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I was born with food allergies. I developed asthma, environmental allergies and eczema in childhood. Currently, I successfully manage all in my everyday life, which includes dating, dining out, traveling, working and most importantly living. In addition, I’m a licensed social worker and food allergy counselor. I work with families, children and adults to help them learn how to be better advocates for themselves and their health through food allergy counseling. I consult with the healthcare, foodservice and hospitality industries, government and not-for-profit advocacy organizations about food allergies. In 2011, my book Allergic Girl: Adventures in Living Well with Food Allergies (Allergic Girl: Adventures in Living Well with Food Allergies (Wiley, 2011) was published. It’s the first lifestyle guide written by an adult with food allergies. My motto is: Just because you have a restricted diet, does not mean you have a restricted life.
The latest numbers from Pediatrics journal are that nearly 6 million or 8% of children in the United States have at least one food allergy. That is 1 in every 13 American children. According to the Food Allergy Research & Education, an estimated 9 million, or 4%, of adults in the United States have food allergies.
As of right now, there is no cure for food allergies. The only treatment is avoidance of the known allergen. According to the US Food and Drug Administration (FDA), the top 8 foods that cause 90% of food allergic reactions are: dairy, eggs, wheat, soy, fish, shellfish, peanuts and tree nuts. However, anyone can be allergic to anything at any time. According to the National Institutes of Allergy and Infectious Diseases Guidelines for the Diagnosis and Management of Food Allergy in the US:
“If exposed to a known allergen symptoms may include itchy mouth, tongue and lips; hives; respiratory distress or gastro-intestinal distress. The most severe reaction is anaphylaxis – a rapid and potentially fatal onset of symptoms involving multiple bodily systems such as the skin, GI tract, cardiovascular, respiratory systems.” The National Institutes of Allergy and Infectious Diseases recommendation is an epinephrine auto-injector as the first line of defense. So that’s the landscape of food allergies: they are real, serious and the numbers are climbing.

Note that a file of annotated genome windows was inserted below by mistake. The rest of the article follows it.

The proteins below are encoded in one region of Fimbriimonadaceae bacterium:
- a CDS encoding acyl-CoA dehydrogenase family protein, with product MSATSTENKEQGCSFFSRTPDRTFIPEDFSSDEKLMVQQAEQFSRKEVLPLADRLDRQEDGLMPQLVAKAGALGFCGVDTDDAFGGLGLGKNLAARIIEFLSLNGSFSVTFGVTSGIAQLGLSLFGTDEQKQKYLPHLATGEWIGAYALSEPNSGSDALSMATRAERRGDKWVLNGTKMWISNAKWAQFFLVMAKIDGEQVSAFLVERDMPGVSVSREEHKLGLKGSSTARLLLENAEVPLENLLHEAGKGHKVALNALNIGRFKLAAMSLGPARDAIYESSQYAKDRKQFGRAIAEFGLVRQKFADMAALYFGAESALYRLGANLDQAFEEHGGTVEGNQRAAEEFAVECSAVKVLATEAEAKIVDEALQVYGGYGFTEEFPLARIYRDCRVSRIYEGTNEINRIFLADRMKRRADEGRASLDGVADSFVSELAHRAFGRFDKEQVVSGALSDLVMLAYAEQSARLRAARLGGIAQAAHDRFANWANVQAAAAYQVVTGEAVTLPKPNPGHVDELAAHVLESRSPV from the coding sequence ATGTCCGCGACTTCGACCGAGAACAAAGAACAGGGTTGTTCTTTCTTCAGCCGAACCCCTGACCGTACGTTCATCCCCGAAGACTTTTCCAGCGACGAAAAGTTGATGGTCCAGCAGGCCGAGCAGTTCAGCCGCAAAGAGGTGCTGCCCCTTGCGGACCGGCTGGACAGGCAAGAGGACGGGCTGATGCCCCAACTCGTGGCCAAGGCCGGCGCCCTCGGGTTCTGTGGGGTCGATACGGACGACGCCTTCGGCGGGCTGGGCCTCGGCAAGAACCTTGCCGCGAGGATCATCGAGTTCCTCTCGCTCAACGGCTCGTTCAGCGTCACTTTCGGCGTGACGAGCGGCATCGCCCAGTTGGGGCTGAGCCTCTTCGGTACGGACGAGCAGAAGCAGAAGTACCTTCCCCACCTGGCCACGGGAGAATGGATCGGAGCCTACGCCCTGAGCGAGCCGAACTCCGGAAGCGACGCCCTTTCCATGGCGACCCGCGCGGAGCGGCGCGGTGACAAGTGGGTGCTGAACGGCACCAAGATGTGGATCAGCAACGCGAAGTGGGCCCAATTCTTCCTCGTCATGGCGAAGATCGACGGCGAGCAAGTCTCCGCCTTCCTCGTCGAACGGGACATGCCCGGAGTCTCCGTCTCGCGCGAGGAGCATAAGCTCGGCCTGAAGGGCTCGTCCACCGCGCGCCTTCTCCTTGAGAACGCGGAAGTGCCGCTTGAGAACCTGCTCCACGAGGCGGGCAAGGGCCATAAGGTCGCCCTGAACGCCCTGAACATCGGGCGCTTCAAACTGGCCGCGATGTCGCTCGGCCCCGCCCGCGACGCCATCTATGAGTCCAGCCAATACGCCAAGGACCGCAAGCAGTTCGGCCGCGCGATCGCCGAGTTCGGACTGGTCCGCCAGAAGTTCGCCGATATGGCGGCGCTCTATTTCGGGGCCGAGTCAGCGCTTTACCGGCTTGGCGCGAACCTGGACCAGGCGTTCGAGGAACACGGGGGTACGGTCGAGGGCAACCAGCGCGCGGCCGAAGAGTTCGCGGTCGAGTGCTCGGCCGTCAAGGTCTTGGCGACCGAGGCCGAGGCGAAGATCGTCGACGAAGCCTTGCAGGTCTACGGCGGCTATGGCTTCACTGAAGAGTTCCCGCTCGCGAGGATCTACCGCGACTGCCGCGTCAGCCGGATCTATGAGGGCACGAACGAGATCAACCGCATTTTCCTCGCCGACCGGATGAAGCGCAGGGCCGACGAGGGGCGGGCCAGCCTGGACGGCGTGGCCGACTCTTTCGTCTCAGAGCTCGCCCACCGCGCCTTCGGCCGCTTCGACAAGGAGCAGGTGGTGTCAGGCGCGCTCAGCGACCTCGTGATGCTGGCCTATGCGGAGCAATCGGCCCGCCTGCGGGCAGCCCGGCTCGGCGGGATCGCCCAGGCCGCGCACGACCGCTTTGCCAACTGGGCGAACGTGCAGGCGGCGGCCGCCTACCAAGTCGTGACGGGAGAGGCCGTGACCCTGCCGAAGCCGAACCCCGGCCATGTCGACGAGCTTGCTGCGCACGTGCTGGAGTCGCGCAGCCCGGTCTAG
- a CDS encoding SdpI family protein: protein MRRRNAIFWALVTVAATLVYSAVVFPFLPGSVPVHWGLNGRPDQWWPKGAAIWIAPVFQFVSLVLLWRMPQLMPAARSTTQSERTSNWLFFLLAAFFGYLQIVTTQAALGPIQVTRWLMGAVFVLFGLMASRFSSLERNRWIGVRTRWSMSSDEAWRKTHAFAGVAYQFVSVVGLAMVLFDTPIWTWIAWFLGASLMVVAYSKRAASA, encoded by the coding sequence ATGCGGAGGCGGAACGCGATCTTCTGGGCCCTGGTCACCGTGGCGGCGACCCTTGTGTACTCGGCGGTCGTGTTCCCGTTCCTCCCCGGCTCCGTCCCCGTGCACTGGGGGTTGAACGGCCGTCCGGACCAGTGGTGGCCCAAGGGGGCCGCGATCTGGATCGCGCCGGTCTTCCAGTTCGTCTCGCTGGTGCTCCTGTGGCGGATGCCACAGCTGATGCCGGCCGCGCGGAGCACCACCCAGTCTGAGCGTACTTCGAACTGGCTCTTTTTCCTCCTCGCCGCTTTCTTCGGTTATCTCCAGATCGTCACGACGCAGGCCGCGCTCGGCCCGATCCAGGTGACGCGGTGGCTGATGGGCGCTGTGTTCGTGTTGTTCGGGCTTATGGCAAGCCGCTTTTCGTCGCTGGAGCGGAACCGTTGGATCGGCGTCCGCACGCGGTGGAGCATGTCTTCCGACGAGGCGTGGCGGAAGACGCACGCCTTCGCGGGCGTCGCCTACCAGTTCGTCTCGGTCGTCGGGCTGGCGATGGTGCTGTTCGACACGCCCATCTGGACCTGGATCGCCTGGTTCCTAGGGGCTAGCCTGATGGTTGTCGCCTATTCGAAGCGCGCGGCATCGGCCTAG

If this is you, my best piece of advice is to take your food allergy diagnosis seriously. What does this mean? See a board-certified allergist, fill your prescriptions and always carry them with you, ask a lot of questions of your board certified allergist, get an anaphylaxis action plan filled out by your allergist before your leave their office, read as much material as you can from reputable sources and most of all, be patient with yourself. There will be mistakes. Start where you are right now and do your best.
Want more information? Here are some reliable resources:
Allergic Girl – Allergicgirl.com
Allergy Home – AllergyHome.org
EpiPen – EpiPen.com
Sloane Miller, food allergy counselor and author, is founder and President of Allergic Girl Resources, Inc., a consultancy devoted to food allergy awareness. She consults with private clients, the healthcare, food and hospitality industries, government and not-for-profit advocacy organizations. Ms. Miller earned her Master of Social Work at the New York University’s Silver School of Social Work and her Master of Fine Arts in Writing and Literature at Bennington College. In 2006 she started Please Don’t Pass the Nuts, an award-winning blog for and about people affected by food allergies. In 2011, John Wiley & Sons published Ms. Miller’s first book, Allergic Girl: Adventures in Living Well With Food Allergies, the definitive how-to guide. Ms. Miller combines a lifetime of personal experience and passion with professional expertise to connect with people about how to live safely, effectively, and joyously with food allergies. For more information, please visit Allergic Girl Resources, Inc. on the Internet at www.allergicgirl.com.
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